Caribou, ME. – June 26, 1943

Caribou, Maine – June 26, 1943


B-26G Bomber
U.S. Air Force Photo

     Shortly after 8:00 a.m. on the morning of June 26, 1943, an army B-26 bomber, (Ser. No. 41-31645), was en-route to cross the Atlantic  for overseas duty with a crew of five aboard.   

     Meanwhile, four adults and a 10-year-old boy were working in an open field on the farm of Carl Rasmussen in Caribou loading rocks on two horse-drawn wagons.  

     The B-26 came out of the sky and crashed right were the civilians were working, killing four of the five of them, as well as all members of the aircraft crew.  The momentum of the aircraft carried it onward into an adjoining field and the debris field stretched all the way to a wooded area.  

     The four civilians killed on the ground were identified as Alfred Winter, 37,  and his 9-year-old son, Alfred, Jr., Miss Ann Theriault, (25), and Miss Elouise M. Newton, (18).   Freeman Hitchcock, who was also working in the field suffered serious injuries.  

     The servicemen were identified as:

     (Pilot) 1st. Lt. Bertrand N. Robertson, (28) of Greenville Junction, Maine.  He’s buried in Greenridge Cemetery in Caribou, Me. 

     (Co-Pilot) 2nd Lt. Herbert F. Myers, 22, of South Portland, Maine.  To see a photo of Lt. Meyers, click here:

     (Navigator) 1st Lt. Edwin M Hankinson, (25 – 26) of Morrice, Michigan.  He was survived by his wife whom he’d married eight days earlier on June 18, 1943.  He’s buried in Roselawn Cemetery in Perry, Michigan.  To see a photo of him click here:

      S/Sgt. William H. Jochim, (20), of Louisville, Nebraska.  He’s buried in Immanuel Lutheran Cemetery in Louisville, Nebraska.  To see a photo of him click here:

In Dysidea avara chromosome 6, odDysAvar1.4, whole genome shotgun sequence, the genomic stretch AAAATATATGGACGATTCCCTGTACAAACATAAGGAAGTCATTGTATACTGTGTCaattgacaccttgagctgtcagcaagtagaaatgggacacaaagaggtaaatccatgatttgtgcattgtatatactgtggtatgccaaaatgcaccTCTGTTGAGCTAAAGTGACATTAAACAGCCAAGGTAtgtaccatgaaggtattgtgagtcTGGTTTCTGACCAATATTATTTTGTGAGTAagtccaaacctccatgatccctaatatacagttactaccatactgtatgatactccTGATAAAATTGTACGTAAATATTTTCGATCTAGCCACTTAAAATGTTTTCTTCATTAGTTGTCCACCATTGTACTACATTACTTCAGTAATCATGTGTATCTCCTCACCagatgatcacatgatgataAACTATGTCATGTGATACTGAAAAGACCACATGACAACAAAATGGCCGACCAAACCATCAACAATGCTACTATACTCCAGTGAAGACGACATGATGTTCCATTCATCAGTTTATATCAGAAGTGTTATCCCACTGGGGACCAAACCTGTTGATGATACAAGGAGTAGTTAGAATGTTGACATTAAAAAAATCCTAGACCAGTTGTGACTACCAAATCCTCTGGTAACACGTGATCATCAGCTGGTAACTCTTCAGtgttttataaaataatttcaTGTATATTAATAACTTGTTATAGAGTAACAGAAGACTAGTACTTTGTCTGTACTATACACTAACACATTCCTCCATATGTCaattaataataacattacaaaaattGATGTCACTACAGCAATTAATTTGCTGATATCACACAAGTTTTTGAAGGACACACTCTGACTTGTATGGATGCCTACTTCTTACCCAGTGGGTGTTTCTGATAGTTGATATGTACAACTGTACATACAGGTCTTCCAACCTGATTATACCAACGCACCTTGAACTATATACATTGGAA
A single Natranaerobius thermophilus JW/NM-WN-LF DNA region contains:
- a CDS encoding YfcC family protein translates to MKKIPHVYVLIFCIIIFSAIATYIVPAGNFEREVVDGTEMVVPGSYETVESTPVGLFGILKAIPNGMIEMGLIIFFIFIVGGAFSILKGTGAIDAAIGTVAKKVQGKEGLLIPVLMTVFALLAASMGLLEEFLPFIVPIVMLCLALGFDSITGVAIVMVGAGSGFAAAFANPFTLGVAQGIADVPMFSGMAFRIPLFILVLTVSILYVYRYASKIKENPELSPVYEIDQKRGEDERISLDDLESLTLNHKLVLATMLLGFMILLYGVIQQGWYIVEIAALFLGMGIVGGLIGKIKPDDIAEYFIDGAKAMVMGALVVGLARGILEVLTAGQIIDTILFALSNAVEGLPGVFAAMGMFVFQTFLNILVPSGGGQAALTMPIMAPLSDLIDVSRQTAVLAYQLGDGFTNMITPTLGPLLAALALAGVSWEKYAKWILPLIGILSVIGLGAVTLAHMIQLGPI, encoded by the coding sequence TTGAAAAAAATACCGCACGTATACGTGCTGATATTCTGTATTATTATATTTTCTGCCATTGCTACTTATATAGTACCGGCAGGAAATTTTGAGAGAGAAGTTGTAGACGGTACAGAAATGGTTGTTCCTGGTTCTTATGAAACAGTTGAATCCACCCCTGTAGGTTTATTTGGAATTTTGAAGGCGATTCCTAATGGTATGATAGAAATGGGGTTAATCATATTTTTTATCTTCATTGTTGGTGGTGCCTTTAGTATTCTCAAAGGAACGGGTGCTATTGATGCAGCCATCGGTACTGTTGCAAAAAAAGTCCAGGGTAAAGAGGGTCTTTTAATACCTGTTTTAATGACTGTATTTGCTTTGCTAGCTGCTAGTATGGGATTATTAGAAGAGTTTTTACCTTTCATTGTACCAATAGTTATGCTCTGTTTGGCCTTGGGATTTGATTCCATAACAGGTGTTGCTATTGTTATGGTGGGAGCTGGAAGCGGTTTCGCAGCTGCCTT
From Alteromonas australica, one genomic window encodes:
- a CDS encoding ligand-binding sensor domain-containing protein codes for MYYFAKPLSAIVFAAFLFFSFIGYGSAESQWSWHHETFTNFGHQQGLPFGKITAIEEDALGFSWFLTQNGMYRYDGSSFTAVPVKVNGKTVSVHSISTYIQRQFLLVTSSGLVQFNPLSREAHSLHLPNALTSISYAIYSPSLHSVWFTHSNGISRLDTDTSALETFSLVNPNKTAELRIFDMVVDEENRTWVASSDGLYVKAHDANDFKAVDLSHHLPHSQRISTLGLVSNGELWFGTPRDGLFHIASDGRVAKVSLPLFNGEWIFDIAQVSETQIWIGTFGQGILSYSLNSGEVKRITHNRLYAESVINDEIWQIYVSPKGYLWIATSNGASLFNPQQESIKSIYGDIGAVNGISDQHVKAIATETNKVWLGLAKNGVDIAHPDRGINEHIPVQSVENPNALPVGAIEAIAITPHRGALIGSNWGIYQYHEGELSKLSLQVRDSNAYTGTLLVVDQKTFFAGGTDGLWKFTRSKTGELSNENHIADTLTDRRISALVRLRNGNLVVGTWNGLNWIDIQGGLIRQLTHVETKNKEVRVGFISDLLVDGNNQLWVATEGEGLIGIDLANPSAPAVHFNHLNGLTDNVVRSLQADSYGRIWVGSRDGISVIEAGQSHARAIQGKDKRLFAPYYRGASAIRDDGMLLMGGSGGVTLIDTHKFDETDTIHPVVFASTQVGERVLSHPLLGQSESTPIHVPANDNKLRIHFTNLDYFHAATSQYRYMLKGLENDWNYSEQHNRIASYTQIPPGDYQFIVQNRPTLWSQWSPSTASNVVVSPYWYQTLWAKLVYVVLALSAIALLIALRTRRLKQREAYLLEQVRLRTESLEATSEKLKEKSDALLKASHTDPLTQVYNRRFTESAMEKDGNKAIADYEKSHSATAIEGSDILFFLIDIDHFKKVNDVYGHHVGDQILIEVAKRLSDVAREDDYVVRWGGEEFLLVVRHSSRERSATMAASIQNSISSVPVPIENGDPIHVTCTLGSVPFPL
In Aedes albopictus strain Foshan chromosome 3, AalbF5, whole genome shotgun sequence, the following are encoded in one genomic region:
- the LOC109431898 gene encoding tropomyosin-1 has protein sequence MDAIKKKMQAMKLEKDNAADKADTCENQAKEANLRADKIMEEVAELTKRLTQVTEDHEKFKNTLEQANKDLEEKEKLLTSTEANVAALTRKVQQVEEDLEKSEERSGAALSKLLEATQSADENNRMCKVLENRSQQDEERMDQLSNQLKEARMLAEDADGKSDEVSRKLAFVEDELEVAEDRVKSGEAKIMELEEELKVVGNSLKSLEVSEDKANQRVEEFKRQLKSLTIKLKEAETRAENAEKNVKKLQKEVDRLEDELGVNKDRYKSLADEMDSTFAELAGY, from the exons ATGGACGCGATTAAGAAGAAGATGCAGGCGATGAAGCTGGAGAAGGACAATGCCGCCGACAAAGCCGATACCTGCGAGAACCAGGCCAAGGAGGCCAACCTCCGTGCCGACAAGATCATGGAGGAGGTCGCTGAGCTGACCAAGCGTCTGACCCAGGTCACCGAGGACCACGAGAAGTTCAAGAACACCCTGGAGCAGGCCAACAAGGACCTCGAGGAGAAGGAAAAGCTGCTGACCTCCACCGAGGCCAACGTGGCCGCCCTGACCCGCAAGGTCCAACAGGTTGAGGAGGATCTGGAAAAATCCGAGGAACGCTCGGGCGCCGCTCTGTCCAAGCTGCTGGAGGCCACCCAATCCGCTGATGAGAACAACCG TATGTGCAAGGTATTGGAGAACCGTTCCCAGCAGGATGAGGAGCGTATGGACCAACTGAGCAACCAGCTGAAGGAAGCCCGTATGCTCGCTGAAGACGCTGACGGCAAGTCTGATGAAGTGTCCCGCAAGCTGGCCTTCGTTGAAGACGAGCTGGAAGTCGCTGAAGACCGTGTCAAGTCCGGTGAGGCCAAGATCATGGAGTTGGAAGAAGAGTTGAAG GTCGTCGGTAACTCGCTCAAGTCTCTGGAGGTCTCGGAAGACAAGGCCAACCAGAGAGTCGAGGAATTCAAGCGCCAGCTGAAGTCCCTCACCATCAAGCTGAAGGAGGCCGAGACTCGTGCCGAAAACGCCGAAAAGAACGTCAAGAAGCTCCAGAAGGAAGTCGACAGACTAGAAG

T/Sgt. John M. Kuser, of New York City.  He’s buried in Woodlawn Cemetery in The Bronx.  


     Fort Fairfield Review, (Me.), “Nine-Death Bomber Crash Sat. Was Third Airplane Accident In Green Ridge Section In Ten-Month Period”, June 30, 1943, page 1.  

     Unknown newspaper, “Nine Killed When Plane Hits Field”, June 26, 1943

     Imperial Valley Press, (Calif.), Army Plane Crashes, Kills Five Fliers, Four Workers”, June 27, 1943



Municipal Airport – Caribou, Maine

     Municipal Airport – Caribou, Maine  

Vintage Post Card View Of The Municipal Airport.  Caribou, Maine

Vintage Post Card View Of The Municipal Airport.
Caribou, Maine

     Caribou Airport was dedicated on August 20 – 21, 1930, and at the time it was the only municipal airport in Maine, and also the furthest north in the United States.  Source: Presque Isle Star – Herald, “Airport Will Be Dedicated Next Week”, August 14, 1930, page 8.  

     On the night of March 29, 1944, a fire broke out in a wooden hangar at the Caribou Airport when an oil heater overturned.  The building was filled with aircraft, and the flames spread rapidly from one to the next.  At the time of the fire, a 26-year-old woman who worked for the U. S. Weather Bureau was on the roof taking a weather reading.  She became trapped by the flames and perished.  

     Source: The Waterbury Democrat, (Conn.), “1 Dead In Big Hangar Fire”, March 30, 1944

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